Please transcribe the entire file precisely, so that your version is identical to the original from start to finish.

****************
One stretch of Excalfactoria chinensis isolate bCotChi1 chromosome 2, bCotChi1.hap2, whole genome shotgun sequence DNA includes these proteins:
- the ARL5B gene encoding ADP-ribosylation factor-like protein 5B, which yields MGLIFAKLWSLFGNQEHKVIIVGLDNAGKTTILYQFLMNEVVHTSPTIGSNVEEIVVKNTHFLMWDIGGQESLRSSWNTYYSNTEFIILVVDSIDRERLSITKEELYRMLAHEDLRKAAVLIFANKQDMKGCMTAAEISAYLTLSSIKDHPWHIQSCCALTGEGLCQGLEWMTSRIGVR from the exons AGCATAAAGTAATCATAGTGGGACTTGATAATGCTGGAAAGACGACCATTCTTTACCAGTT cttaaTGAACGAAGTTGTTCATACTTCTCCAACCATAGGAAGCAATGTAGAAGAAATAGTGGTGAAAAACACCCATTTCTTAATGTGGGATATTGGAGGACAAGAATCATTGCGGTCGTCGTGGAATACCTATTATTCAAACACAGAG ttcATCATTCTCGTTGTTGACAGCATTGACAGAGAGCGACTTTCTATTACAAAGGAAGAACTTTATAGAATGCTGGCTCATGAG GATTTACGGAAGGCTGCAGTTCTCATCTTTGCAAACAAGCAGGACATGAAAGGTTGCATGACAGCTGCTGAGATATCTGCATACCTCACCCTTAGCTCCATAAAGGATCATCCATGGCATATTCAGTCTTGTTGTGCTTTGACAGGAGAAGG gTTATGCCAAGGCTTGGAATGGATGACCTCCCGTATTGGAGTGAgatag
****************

One stretch of Excalfactoria chinensis isolate bCotChi1 chromosome 2, bCotChi1.hap2, whole genome shotgun sequence DNA includes these proteins:
- the ARL5B gene encoding ADP-ribosylation factor-like protein 5B, which yields MGLIFAKLWSLFGNQEHKVIIVGLDNAGKTTILYQFLMNEVVHTSPTIGSNVEEIVVKNTHFLMWDIGGQESLRSSWNTYYSNTEFIILVVDSIDRERLSITKEELYRMLAHEDLRKAAVLIFANKQDMKGCMTAAEISAYLTLSSIKDHPWHIQSCCALTGEGLCQGLEWMTSRIGVR from the exons AGCATAAAGTAATCATAGTGGGACTTGATAATGCTGGAAAGACGACCATTCTTTACCAGTT cttaaTGAACGAAGTTGTTCATACTTCTCCAACCATAGGAAGCAATGTAGAAGAAATAGTGGTGAAAAACACCCATTTCTTAATGTGGGATATTGGAGGACAAGAATCATTGCGGTCGTCGTGGAATACCTATTATTCAAACACAGAG ttcATCATTCTCGTTGTTGACAGCATTGACAGAGAGCGACTTTCTATTACAAAGGAAGAACTTTATAGAATGCTGGCTCATGAG GATTTACGGAAGGCTGCAGTTCTCATCTTTGCAAACAAGCAGGACATGAAAGGTTGCATGACAGCTGCTGAGATATCTGCATACCTCACCCTTAGCTCCATAAAGGATCATCCATGGCATATTCAGTCTTGTTGTGCTTTGACAGGAGAAGG gTTATGCCAAGGCTTGGAATGGATGACCTCCCGTATTGGAGTGAgatag